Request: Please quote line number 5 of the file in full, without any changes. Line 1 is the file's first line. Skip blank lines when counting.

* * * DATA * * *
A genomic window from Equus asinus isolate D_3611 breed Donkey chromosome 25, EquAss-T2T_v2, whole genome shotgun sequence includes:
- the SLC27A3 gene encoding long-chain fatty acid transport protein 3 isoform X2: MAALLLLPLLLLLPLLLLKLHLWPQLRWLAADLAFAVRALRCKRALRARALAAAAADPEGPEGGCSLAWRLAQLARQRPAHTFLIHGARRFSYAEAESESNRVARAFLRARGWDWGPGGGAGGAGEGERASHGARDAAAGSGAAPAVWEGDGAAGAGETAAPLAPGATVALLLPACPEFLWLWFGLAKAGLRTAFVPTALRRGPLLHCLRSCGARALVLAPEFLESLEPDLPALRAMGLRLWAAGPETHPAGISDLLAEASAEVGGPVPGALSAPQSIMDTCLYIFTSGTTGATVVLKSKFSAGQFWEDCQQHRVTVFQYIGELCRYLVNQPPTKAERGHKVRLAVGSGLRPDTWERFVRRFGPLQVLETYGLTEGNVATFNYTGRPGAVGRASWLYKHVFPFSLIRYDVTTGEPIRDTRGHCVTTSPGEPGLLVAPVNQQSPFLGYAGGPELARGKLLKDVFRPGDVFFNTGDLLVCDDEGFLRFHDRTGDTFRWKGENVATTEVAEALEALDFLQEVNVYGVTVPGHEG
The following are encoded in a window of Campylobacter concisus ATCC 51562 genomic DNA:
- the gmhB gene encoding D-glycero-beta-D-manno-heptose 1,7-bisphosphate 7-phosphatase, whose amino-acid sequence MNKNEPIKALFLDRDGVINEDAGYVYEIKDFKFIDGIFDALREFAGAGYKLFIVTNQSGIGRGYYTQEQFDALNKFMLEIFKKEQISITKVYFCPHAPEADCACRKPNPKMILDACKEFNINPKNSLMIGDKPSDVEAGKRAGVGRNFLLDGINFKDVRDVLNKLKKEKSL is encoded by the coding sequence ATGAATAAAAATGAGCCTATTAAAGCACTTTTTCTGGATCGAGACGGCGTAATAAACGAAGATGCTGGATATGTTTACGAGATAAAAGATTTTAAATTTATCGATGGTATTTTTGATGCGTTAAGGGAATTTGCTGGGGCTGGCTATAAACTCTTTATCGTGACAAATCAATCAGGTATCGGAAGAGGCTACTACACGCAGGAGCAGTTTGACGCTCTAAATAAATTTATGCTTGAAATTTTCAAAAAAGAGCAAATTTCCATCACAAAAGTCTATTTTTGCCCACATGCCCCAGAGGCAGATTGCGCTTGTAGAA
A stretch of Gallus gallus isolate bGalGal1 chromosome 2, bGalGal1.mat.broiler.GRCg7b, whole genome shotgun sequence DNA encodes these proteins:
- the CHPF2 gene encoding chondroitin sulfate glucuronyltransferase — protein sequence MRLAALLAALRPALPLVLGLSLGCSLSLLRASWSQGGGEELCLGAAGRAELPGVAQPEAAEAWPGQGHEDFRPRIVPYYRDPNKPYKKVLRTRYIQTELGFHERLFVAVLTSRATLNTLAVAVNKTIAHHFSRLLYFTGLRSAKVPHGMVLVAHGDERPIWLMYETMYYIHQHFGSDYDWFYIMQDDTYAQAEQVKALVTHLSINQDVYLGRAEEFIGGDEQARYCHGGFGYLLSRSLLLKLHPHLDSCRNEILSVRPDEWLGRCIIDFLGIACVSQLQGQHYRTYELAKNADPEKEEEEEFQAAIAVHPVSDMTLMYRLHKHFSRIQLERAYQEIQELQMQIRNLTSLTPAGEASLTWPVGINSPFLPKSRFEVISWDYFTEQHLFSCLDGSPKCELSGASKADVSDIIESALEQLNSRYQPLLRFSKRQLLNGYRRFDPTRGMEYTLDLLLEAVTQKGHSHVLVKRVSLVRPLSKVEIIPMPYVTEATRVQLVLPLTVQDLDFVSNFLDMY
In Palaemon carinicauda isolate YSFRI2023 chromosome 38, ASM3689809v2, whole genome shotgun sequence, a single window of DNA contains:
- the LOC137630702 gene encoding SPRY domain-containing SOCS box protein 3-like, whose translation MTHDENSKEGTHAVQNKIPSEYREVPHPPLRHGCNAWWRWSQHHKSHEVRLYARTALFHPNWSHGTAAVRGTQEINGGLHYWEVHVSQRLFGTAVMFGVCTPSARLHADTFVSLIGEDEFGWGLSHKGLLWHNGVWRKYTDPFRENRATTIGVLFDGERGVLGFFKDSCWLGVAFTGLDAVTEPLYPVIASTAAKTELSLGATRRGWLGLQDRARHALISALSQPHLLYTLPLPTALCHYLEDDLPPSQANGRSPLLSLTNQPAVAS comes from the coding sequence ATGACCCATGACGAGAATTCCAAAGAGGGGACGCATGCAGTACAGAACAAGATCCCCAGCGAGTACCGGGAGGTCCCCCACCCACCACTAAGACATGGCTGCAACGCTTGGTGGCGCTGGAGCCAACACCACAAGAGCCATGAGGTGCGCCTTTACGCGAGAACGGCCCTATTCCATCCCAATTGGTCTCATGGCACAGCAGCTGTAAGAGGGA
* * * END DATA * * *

A stretch of Gallus gallus isolate bGalGal1 chromosome 2, bGalGal1.mat.broiler.GRCg7b, whole genome shotgun sequence DNA encodes these proteins: